This is the last installation of my interview series with Mr. Dale Rice, professor and Director of the Journalism Department at Texas A&M.

Me: Can we, or will we, get more centered again?

Dale: When I say this, I’m sounding like a perpetual optimist, but I think we can move back to a time when people trust mainstream media again. The media is going to have to do some good soul searching, some good self examination about what went wrong in the last campaign. I think there were some journalists, like James Hohmann who writes the daily 202 for the Washington post. Before the election he went to Michigan and North Carolina, interviewing people and writing there, writing about these under currents that existed. I think at the same time, jay rosen made a point in his presentation saying “Journalists need to listen deeply so that they understand how people’s issues connect the public square.” I think journalists have to do a much better job at looking at how things are impacting people, and you can’t just do that in Washington or on the coast or in Texas, you’ve got to go every where and find ways to see what is happening to people and then reporting not only on that but on the potential for solution. And because journalism has faced an economic crisis for the last 20 years, I think we have far fewer journalists and far fewer resources that we can aim at those sorts of things. Maybe we’ll have to pick and choose.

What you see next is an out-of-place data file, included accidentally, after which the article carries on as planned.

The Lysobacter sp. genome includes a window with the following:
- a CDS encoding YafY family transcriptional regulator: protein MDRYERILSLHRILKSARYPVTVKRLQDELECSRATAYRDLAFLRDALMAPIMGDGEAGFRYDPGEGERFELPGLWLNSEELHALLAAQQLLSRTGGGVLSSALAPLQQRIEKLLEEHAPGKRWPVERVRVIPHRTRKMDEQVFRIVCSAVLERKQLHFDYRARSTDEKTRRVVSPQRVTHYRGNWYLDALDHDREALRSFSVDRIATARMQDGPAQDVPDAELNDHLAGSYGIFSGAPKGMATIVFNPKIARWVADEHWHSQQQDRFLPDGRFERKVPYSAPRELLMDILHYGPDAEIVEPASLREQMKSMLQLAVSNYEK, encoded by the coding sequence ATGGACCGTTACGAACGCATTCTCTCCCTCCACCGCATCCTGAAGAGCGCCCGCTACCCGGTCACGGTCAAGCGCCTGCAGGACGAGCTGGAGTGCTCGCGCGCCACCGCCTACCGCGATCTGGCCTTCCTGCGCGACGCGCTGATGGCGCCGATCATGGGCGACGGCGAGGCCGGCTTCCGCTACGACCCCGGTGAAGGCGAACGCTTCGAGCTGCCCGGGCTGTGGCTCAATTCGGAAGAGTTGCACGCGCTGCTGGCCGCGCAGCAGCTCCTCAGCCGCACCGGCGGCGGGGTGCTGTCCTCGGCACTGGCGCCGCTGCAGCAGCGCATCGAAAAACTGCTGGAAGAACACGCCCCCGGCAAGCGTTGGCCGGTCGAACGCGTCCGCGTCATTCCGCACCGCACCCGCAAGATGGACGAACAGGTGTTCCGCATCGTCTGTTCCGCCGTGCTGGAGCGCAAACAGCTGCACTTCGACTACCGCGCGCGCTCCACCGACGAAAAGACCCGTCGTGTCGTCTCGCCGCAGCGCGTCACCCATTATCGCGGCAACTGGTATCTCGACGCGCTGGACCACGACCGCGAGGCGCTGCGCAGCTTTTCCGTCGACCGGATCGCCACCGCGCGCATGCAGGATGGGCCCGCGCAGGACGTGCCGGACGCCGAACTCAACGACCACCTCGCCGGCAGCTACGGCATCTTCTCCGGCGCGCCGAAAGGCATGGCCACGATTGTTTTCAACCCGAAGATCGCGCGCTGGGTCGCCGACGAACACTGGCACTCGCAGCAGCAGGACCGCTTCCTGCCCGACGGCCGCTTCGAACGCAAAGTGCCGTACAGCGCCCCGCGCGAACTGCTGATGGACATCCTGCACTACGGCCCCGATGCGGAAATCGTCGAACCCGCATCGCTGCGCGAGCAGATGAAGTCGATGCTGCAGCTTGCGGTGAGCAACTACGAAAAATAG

Me: How can we increase media literacy?

D: I think that one of the most important things, that the journalists themselves need to do, they need to both report more widely and they need to read more widely. Every good journalist should find people on the right and people on the left, columnists who are thoughtful people, and read both sides of the issues so you understand where more people are coming from on both sides of the fence.

Me: Do you think we should ignore far leaning media? If so, why?

D: I don’t think we should ignore them, but we shouldn’t let them drive stories. We have to start making better editorial judgments, not letting the fringes drive our stories. We have been giving far too much coverage to fake news and responding to it. We have to make decisions about our own coverage. Maybe less reporting on fake news, more reporting on serious issues.